Tuesday, August 24, 2010
The book that won't sell
I LOVE Joanna's idea of giving you a taste of an unpublished book.
The book that's been filling up way too many folders and a whole lot of disk space in my office is LOGIC AS A SECOND LANGUAGE. One of its many subtitles: How to Live With an Engineer.
I've approached the topic in every form I can think of, but I've never had any success getting it published as a book.
I've taught it as a class, "The Logic of Communication," at various venues, presented it as a humorous talk, and even sold it as a one-hour tape (in the old days). I long to see the book in print, and haven't given up. Every time I have a 2-day lull in my mystery writing, I take out the files, both paper and e-, and try again to reshape it.
Here's a section from the introductory chapter.
How Do I Look: An Invitation to Troubleshoot
A classic story handed down for generations in engineering schools goes like this:
A priest, a lawyer, and an engineer are condemned to die by the guillotine.
First the priest lies down face up, and waits for the blade to fall. But the blade sticks, and according to the law, if the blade sticks the prisoner goes free. So the priest gets up and thanks God and claims that Truth has spared him.
The lawyer is next. Like the priest, he lies down and looks up at the blade. Once again the blade sticks in midair. The lawyer is free. He stands up and proclaims that Justice has saved him.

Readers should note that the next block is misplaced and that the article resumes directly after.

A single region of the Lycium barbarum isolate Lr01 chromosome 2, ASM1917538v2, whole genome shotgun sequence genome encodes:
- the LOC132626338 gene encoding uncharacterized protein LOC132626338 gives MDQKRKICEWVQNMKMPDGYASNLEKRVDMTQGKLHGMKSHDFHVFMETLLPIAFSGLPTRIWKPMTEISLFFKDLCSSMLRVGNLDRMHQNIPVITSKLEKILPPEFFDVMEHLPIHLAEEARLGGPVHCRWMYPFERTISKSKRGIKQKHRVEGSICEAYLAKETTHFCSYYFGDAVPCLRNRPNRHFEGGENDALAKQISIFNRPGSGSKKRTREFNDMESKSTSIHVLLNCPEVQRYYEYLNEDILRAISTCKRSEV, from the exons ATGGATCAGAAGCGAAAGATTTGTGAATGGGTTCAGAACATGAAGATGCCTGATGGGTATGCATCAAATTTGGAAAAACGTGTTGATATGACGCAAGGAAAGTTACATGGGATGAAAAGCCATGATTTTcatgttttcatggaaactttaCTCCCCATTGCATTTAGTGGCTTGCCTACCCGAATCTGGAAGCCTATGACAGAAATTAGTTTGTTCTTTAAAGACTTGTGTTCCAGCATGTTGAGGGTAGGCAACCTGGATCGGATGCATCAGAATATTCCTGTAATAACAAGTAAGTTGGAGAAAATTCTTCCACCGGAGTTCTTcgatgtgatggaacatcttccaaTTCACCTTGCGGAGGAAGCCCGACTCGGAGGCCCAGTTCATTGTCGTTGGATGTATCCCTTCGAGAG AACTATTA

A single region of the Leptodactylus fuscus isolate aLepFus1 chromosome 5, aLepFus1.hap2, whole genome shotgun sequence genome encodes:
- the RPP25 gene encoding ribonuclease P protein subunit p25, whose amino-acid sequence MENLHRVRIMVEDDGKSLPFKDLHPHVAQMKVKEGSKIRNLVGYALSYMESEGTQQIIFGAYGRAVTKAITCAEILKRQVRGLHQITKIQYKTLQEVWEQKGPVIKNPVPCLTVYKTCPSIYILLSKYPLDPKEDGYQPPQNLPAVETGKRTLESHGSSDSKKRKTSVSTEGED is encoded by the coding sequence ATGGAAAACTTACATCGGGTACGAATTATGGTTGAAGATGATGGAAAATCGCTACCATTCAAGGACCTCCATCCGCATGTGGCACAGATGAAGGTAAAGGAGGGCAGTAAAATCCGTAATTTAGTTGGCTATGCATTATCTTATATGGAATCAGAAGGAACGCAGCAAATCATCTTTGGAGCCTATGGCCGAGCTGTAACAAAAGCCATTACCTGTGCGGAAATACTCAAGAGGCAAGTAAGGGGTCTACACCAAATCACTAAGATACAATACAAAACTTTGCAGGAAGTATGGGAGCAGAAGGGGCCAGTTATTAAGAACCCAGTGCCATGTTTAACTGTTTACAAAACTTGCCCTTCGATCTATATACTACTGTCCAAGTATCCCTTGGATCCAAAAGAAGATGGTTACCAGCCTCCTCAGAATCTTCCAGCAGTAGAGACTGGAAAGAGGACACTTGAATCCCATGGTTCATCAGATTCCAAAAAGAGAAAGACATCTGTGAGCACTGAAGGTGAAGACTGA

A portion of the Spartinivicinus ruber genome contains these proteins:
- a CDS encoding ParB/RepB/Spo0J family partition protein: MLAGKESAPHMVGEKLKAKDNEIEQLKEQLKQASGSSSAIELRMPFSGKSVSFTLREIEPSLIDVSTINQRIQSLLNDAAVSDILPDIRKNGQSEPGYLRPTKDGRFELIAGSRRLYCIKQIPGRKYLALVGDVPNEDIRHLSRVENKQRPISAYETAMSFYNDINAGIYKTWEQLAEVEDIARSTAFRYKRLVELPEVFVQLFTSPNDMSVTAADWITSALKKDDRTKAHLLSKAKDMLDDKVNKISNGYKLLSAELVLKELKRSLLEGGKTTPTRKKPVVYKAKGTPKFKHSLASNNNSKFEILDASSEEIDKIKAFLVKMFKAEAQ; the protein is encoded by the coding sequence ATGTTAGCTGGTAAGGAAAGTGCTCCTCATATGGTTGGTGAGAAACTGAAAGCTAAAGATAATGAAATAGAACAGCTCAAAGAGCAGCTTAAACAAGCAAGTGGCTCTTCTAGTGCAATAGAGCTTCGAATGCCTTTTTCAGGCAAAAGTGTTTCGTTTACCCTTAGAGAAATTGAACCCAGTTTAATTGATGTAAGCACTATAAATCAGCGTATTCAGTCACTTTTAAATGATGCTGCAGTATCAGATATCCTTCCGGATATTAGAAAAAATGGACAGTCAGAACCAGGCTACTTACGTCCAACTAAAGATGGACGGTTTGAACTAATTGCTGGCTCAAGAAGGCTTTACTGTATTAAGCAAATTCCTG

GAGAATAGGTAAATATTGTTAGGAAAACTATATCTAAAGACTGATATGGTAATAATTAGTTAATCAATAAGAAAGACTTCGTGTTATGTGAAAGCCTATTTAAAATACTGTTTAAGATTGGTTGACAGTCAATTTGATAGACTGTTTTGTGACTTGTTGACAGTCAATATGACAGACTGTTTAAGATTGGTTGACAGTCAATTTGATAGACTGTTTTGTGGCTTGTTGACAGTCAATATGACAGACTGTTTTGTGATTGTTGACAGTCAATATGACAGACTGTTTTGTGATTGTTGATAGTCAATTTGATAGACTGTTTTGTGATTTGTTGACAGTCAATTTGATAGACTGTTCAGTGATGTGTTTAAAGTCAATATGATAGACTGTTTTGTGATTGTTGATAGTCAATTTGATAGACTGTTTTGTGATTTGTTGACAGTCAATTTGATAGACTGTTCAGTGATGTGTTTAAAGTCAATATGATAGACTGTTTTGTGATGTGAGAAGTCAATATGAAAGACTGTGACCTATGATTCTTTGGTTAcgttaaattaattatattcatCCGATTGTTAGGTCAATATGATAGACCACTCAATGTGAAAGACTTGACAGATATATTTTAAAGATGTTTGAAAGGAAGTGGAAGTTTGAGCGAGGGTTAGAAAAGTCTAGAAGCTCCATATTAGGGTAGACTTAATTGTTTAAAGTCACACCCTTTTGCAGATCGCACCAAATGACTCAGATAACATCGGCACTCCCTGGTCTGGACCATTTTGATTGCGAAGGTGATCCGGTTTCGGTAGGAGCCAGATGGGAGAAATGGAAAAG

Finally, the engineer lies down and looks up at the blade. Just as the executioner is about to make his third attempt to drop the blade, the engineer lets out a cry: "Wait, wait," he says, "I see the problem!"
Logic As A Second Language offers the reader a way to deal with a person who'd rather have his head cut off than not make things "right." The book teaches critical thinking skills and how to communicate with people who are trained to be logical at all costs, like the engineer in the story.
One of the main consequences of the training of logical people is a kind of built-in troubleshooting mechanism that seems to operate at all times. Mechanics, engineers, computer people, are all trained to look for trouble. Their job is to inspect a system—a car, a bridge, a computer program—and ask themselves where things have gone wrong, or where they might go wrong in the future.
If there’s already a problem to solve, they begin by examining every possible piece of the item or project to determine if it could be the source of the trouble. If they’re in the design stage of the project they do the same thing, anticipating future problems and testing for potential failure under certain operating conditions.
So, when you come into the room dressed for a party and ask, "How do I look?" the logical person immediately takes up the challenge and starts looking for problem areas.
"First, the noise from your bracelets might disturb the musicians. Second, you might find it hard to walk on that gravel driveway in those heels. Third, that sleeveless sweater isn’t going to be warm enough if we come home late."
Well, you did after all ask, "How do I look?"
The logical person assumes that if all you wanted to hear was, "You look great," or "Cool outfit," you would have said so.
My agent once told me that this book changed the way she dealt with her engineer husband. "Good," I said. "Then you can sell it?"
"No," she said. "I don't think anyone would want this."
It was an answer that defied logic.